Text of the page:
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Thursday’s blockchain news, from Asia and beyond

Projects like Tron ‘just garbage’ says Stellar, Ripple co-founder: Jed McCaleb, a co-founder of the defunct and controversial Bitcoin exchange Mt Gox, who also helped develop the Ripple and Stellar crypto-currencies, has given a revealing interview with Yahoo Finance. In a damning assessment of the digital currency scene, McCaleb said: “Ninety per cent of these projects are BS. I’m looking forward to that changing. Things like Tron, it’s just garbage. But people dump tons of money into … these things that just do not technically work.” Predictably, the outspoken head of China-based Tron, Justin Sun, was quick to tweet back his response. “eDonkey, founded by @JedMcCaleb,” wrote Sun. “Guess we’re doing pretty well for ‘garbage’.”

Mizuho Financial Group launching retail-focussed stablecoin: Japan’s Mizuho Group is reportedly launching a stablecoin that will be convertible into yen and will be used via mobile applications and QR codes. Nikkei reports the crypto-currency will launch in March, with 60 domestic regional banks on board. The group aims to offer retail shops using the currency lower fees than credit cards and the value of the stablecoin will be fixed at 1 yen (1 cent) per unit.

Thailand develops blockchain voting system: While distributed ledger technology has already been trialed in elections in Thailand, as well as in numerous other countries across the world, a new Thai initiative, launched by the National Electronics and Computer Technology Center (Nectec), has created a blockchain technology platform that will combine with the 5G cellular mobile communications to bring secure e-voting to “national, provincial or community elections.” While Nectec says the goal is “to reduce fraud and maintain data integrity” others have said blockchain voting platforms will destroy public trust in elections and will be a “disaster for democracy.”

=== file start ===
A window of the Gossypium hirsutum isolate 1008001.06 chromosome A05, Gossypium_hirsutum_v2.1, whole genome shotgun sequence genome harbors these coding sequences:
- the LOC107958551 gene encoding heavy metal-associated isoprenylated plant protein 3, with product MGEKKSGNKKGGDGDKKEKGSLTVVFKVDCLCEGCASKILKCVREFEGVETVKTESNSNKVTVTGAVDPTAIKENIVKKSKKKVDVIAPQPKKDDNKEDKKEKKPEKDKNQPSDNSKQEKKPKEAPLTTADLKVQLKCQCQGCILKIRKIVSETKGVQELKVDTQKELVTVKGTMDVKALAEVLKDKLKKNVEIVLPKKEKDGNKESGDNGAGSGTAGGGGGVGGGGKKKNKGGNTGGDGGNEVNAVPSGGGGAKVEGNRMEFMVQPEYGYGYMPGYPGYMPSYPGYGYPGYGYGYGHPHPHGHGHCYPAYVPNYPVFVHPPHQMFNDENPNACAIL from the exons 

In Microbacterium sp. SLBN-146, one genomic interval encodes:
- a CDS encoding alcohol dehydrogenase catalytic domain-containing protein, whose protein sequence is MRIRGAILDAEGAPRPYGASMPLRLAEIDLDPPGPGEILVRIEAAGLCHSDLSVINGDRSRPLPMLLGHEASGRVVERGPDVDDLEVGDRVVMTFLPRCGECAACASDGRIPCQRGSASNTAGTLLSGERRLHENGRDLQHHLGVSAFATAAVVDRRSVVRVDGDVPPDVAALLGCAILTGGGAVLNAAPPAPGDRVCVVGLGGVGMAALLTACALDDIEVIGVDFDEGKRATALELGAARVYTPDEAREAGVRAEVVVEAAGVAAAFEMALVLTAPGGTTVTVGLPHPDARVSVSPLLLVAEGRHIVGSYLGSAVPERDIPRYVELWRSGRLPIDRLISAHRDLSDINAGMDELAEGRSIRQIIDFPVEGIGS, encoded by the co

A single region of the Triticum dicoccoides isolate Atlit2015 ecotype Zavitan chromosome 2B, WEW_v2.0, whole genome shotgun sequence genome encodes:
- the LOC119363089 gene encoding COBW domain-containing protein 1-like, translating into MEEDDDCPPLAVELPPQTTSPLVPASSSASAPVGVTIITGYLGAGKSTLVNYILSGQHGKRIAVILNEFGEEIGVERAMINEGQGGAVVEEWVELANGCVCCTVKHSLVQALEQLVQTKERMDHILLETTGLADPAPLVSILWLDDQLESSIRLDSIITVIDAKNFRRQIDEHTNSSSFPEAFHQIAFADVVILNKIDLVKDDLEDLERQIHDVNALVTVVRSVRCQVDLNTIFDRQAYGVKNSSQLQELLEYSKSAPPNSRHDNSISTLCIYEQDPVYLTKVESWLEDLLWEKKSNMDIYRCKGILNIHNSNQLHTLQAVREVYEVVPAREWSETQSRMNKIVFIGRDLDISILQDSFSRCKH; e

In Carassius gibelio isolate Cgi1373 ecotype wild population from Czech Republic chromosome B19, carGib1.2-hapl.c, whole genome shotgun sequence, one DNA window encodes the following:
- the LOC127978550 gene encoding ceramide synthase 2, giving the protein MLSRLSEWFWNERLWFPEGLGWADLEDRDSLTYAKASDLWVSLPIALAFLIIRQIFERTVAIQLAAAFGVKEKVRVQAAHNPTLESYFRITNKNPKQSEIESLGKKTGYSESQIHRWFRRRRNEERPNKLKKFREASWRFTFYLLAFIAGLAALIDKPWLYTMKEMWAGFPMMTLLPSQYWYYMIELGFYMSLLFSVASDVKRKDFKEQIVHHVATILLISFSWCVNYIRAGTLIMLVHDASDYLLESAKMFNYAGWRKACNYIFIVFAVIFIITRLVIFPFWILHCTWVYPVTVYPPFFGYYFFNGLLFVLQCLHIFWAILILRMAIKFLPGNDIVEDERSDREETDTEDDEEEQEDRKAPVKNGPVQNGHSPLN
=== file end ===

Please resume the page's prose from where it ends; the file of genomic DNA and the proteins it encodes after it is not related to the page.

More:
Indian police warn public against crypto-currencies: Jammu and Kashmir police are the latest Indian government authority to wade into the country’s long-running saga on digital currencies. Citing “heightened risk” in investing, police warned the general public “not to make any type of investment in crypto-currencies [or] virtual currencies such as Bitcoin.” India has for many months see-sawed in its approach to crypto-currencies, going from being on the verge of approving them via regulation to then dragging its feet by indirectly banning them.

IBM and Maersk work on Saudi shipping project: A Saudi Arabian government platform for cross-border trade has launched a blockchain-based customs pilot project to enhance global shipping capabilities. The pilot, jointly developed by IBM and Maersk, aims to offer “immutability, traceability, reduced reconciliation, auditability and compliance,” according to the Saudi government. The initiative, says the government, is in line with the country’s strategy “that aims to facilitate trade and enhance security levels, while working to establish the kingdom as one of the world’s premier logistics hubs.”

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